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Gap CEO Is Looking for Acquisitions: "I Have My Eyes Wide Open"

July 18, 2018 00:00 AM UTC
- Updated September 02, 2020 11:33 AM UTC

Retailer plans to close more Gap and Banana Republic stores and open additional Old Navy and Athleta stores.

Transcript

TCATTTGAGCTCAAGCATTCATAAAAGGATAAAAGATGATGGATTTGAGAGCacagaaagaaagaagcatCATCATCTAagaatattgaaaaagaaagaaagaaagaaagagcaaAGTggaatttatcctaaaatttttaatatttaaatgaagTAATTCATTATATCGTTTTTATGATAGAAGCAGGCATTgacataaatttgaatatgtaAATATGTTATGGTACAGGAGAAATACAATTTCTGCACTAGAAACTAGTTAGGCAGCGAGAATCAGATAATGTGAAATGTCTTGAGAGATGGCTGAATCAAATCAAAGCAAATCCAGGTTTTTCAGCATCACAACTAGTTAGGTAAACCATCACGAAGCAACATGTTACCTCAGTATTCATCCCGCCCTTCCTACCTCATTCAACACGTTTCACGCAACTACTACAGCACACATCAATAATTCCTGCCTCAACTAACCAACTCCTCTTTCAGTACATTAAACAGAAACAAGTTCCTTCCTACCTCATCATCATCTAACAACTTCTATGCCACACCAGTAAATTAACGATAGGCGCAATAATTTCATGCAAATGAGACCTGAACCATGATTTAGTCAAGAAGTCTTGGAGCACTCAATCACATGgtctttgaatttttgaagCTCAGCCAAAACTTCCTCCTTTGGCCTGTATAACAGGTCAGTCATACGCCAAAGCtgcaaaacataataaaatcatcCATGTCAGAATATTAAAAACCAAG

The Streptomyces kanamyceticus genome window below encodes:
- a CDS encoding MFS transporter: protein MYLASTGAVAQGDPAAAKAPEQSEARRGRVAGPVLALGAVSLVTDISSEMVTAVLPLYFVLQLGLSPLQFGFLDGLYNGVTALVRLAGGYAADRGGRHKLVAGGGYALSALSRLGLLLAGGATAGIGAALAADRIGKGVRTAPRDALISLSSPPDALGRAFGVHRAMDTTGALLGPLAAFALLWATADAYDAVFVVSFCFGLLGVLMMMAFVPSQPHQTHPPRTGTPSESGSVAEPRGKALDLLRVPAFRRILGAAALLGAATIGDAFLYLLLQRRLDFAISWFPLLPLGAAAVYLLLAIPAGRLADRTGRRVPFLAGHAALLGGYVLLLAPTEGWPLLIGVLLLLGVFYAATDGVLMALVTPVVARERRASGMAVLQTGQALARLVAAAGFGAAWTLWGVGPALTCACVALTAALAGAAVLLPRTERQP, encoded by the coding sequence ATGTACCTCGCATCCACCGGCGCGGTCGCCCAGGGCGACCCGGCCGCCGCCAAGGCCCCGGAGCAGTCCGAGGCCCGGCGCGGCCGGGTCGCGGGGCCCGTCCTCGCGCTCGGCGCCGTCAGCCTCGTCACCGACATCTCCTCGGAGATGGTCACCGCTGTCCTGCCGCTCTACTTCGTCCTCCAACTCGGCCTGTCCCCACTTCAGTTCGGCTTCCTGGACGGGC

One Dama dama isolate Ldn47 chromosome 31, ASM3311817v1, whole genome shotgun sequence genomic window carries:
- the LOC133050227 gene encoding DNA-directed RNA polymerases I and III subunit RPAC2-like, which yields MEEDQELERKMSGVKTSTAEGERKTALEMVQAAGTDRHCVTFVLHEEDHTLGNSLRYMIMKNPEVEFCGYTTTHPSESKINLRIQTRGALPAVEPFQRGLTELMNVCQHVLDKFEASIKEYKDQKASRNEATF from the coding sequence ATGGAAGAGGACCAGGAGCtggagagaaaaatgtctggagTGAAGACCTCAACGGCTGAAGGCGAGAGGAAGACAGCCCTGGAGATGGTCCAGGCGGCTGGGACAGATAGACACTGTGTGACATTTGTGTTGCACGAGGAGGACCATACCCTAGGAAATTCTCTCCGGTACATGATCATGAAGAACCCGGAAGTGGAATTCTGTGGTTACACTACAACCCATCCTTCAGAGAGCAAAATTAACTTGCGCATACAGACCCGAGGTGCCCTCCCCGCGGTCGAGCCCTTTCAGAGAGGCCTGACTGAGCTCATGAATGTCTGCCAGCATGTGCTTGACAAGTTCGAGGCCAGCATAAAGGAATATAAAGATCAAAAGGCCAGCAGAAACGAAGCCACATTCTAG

[MUSIC PLAYING] Art, the big news for Gap is that you finally have hired a new CEO for the Gap brand. What's he going to do to fix it up and get it growing again? He understands the brand. He understands the aesthetic. He's truly an omnichannel executive. He has very high standards in terms of how he execute quality, trend, in-store experience, et cetera. And I think he's got an amazing opportunity here with a great brand to really make Gap brand in a moment in time when the brand's place should be here and now. Bring it back to relevance. What's really holding Gap back? I think part of it, frankly, is the fact that we lost a little bit of the focus of the brand, tried to do too many things, tried to go to places in fashion that didn't make sense for the brand. And that's the other thing I see with him, super tight in his focus about what the brand should be. It's just been the opposite story with Old Navy. It is just doing great. It now accounts for nearly half of the whole company's revenues, a big chunk of profits. What's behind the Old Navy success story? What's the biggest reason? Focus and discipline on what the brand stands for, and executing against what consumers expect every day in a very consistent way. Value, trend, fun, family, those are key parts of the business. And retail is hard, but retail is easy, oftentimes. And it's really about that consistency and discipline. You know, retailers everywhere are all struggling to figure out this balance between how many physical stores you need and how to still keep up the strong online presence and demand. Now you've closed hundreds of Gap and Banana Republic stores. You've opened lots of new Old Navy stores. So do you think you have the right mix here? I think the right mix is dynamic, honestly. We want to be where the customer is, serve them how they want to shop. Basically, they want to browse, they want to buy, they want to fulfill. Be wherever they are, and make money wherever they are doing that. And if that means I close more stores and I grow my e-commerce business at an accelerating rate, I am totally good with that. The customer is going to shop how they shop. We want to be where they are. Do you think you have the right mix, though, of stores and online? We're going to close more Gap stores. It's the oldest label that we have in the business. How many? We haven't said the exact number yet. And over the last several years, we've closed over 600 stores. We're going to continue to be nimble. And we're doing the work right now, and we'll continue to do that, and some Banana Republic stores as well, and open Old Navy and Athleta stores. I've got to ask you about Amazon. It's soon going to be named-- I was really surprised to hear this-- the number one clothing retailer here in the US. What is your strategy to compete with Amazon? You know, our strategy to compete with Amazon, first, is to have great brands. And people come to clothing-- you and I both do-- because of a brand that they love. I've also said very publicly that I want to be where my customer is. And so I'm not shy about like we do in China, doing business with Tmall in China. We continue to talk to everybody in the business that's relevant. And I just want to be present and accounted for and make money where my customer is. What do you think it takes to compete effectively against Amazon? Is there a retailer out there who's figuring it out? My e-commerce business in Q4 grew 30%. So that's a super-- and we have one of the biggest apparel e-commerce businesses on the planet. I think we're competing pretty effectively with Amazon right now. Do you think you can do even more? I do. I do. We've continued to talk about how we can grow our e-commerce business at an accelerating rate. We're super pleased there. And let's remember, 80% of apparel purchases still take place in stores. And that's a place where I can compete with Amazon all day long, because they don't have clothing stores. So looking ahead, let's say, three years from now, what will the future Gap look like? How will it be different from the way we see it today? You know, when you go into Gap, what I want you to see is I want you to see amazing, well-made, versatile essentials for your wardrobe. And that's where Gap is at its strength, a great pair of jeans, well-priced. A great pair of khakis, a t-shirt that lasts and is amazing, a woven shirt, et cetera. Old Navy, fun fashion for the family. Athleta, amazing performance lifestyle. And Banana is really about your more dressy and professional space. And then, what else will there be? I'm looking and have my eyes wide open. All right, so you're telling us that you might make another acquisition? Give us some hints. I love Athleta. That's the hint I would give. We have a great portfolio today. And I believe we're going to be in an environment where we have the resources to add something else to the platform. So you may be looking for more athletic Lululemon-type of acquisition? The performance space, the performance lifestyle space is certainly super interesting. There's other spaces that we're looking at as well. I love the intimates space. We have an amazing intimates business in the company we might build on. And again, not signaling anything imminent, but I'm always eyes wide open and very curious about what's out there.